I find the communications strategy mildly confusing since the original project team listed Jari Kinaret of Chalmers University of Technology in Sweden (as highlighted in my Nov. 9, 2011 posting about funding for the Swedish effort with no mention of the other partners). The flagship group appears to be working both cooperatively and separately on the same project.

I did get a little curious as to the membership for this graphene research group (consortium) and found this,

1  CHALMERS UNIVERSITY OF TECHNOLOGY, Sweden

2  THE UNIVERSITY OF MANCHESTER,  United Kingdom

3  LANCASTER UNIVERSITY, United Kingdom

4  THE UNIVERSITY OF CAMBRIDGE, United Kingdom

5  AMO GMBH, Germany

6  CATALAN INSTITUTE OF NANOTECHNOLOGY, Spain

7  NATIONAL RESEARCH COUNCIL OF ITALY, Italy

8  NOKIA OYJ, Finland

9  EUROPEAN SCIENCE FOUNDATION, France

You can find more information about the Graphene Flagship Project here although they don’t appear to update the information very frequently.

Graphene, IBM’s first graphene-based integrated circuit, and the European Union’s pathfinder programme in information technologies

A flat layer of carbon atoms packed into a two-dimensional honeycomb arrangement, graphene is being touted as a miracle (it seems)  material which will enable new kinds of electronic products. Recently, there have been a number of news items and articles featuring graphene research.

Here’s my roundup of the latest and greatest graphene news. I’m starting with an application that is the closest to commercialization: IBM recently announced the creation of the first graphene-based integrated circuit. From the Bob Yirka article dated June 10, 2011 on physorg.com,

Taking a giant step forward in the creation and production of graphene based integrated circuits, IBM has announced in Science, the fabrication of a graphene based integrated circuit [IC] on a single chip. The demonstration chip, known as a radio frequency “mixer” is capable of producing frequencies up to 10 GHz, and demonstrates that it is possible to overcome the adhesion problems that have stymied researchers efforts in creating graphene based IC’s that can be used in analog applications such as cell phones or more likely military communications.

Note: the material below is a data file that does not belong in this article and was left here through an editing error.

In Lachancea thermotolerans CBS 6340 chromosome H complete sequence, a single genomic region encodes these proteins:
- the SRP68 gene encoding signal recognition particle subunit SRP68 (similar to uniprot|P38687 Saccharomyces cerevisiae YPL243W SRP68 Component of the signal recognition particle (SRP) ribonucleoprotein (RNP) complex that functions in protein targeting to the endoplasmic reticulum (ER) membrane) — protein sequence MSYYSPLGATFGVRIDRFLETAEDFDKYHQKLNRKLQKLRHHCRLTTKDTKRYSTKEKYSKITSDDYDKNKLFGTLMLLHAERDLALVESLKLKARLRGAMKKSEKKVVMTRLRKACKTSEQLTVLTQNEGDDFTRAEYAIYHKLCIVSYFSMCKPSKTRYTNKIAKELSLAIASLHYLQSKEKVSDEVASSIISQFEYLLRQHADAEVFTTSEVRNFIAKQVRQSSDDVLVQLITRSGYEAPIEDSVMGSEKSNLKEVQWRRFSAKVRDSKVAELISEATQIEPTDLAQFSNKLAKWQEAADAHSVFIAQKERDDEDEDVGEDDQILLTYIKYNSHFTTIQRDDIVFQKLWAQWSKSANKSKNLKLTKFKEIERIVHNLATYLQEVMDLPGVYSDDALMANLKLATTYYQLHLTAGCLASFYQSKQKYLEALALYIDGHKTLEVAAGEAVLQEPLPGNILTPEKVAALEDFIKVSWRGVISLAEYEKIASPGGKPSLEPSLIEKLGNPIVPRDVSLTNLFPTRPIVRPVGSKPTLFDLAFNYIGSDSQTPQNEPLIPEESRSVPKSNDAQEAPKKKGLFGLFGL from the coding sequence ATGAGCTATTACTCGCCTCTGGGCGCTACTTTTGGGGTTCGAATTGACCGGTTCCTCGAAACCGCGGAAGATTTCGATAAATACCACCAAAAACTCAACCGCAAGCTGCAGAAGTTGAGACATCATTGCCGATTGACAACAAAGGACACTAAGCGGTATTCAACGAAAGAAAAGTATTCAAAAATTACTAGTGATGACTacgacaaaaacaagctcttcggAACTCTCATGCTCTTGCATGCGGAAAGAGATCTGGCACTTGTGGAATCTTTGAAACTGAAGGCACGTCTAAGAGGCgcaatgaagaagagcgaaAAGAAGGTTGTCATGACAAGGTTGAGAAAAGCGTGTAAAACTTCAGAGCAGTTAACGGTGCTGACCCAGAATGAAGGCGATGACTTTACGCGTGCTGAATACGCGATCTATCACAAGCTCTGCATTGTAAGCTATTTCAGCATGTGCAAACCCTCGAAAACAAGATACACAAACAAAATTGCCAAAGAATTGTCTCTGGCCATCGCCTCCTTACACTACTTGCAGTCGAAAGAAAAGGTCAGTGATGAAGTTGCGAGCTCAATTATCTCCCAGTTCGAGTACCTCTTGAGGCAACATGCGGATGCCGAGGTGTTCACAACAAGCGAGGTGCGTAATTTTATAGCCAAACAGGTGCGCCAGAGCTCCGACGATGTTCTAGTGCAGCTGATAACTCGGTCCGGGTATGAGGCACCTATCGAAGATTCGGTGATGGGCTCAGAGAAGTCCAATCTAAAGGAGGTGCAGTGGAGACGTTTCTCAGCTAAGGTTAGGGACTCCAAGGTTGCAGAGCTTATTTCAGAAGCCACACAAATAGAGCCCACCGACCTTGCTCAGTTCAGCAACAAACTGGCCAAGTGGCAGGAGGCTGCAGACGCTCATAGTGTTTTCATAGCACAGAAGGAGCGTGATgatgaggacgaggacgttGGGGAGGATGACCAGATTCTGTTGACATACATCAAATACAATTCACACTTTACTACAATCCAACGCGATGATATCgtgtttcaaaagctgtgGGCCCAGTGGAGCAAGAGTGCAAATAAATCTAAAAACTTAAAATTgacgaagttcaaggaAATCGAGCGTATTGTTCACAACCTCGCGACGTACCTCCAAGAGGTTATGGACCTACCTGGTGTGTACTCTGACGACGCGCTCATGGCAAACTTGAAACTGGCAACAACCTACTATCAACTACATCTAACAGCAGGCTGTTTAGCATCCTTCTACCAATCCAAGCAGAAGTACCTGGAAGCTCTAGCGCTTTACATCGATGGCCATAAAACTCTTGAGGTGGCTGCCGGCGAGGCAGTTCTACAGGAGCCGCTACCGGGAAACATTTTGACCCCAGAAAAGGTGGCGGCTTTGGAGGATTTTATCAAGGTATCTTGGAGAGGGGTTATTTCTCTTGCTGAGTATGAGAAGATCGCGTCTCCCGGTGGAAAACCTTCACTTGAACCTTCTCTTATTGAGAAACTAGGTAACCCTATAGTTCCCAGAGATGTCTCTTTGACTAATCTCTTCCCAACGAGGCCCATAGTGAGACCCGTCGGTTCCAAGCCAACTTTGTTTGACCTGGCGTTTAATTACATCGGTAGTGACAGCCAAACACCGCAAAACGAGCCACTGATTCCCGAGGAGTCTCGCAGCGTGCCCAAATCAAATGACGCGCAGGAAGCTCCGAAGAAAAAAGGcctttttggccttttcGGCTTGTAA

The graphene circuits were started by growing a two or three layer graphene film on a silicon surface which was then heated to 1400°C. The graphene IC was then fabricated by employing top gated, dual fingered graphene FET’s (field-effect transistors) which were then integrated with inductors. The active channels were made by spin-coating the wafer with a thin polymer and then applying a layer of hydrogen silsequioxane. The channels were then carved by e-beam lithography. Next, the excess graphene was removed with an oxygen plasma laser, and then the whole works was cleaned with acetone. The result is an integrated circuit that is less than 1mm2 in total size.

Meanwhile, there’s a graphene research project in contention for a major research prize in Europe. Worth 1B Euros, the European Union’s 2011 pathfinder programme (Future and Emerging Technologies [Fet11]) in information technology) will select two from six pilot actions currently under way to be awarded a Flagship Initiative prize.  From the Fet11 flagships project page,

FET Flagships are large-scale, science-driven and mission oriented initiatives that aim to achieve a visionary technological goal. The scale of ambition is over 10 years of coordinated effort, and a budget of up to one billion Euro for each Flagship. They initiatives are coordinated between national and EU programmes and present global dimensions to foster European leadership and excellence in frontier research.

To prepare the launch of the FET Flagships, 6 Pilot Actions are funded for a 12-month period starting in May 2011. In the second half of 2012 two of the Pilots will be selected and launched as full FET Flagship Initiatives in 2013.

Here’s the description of the Graphene Science and technology for ICT and beyond pilot action,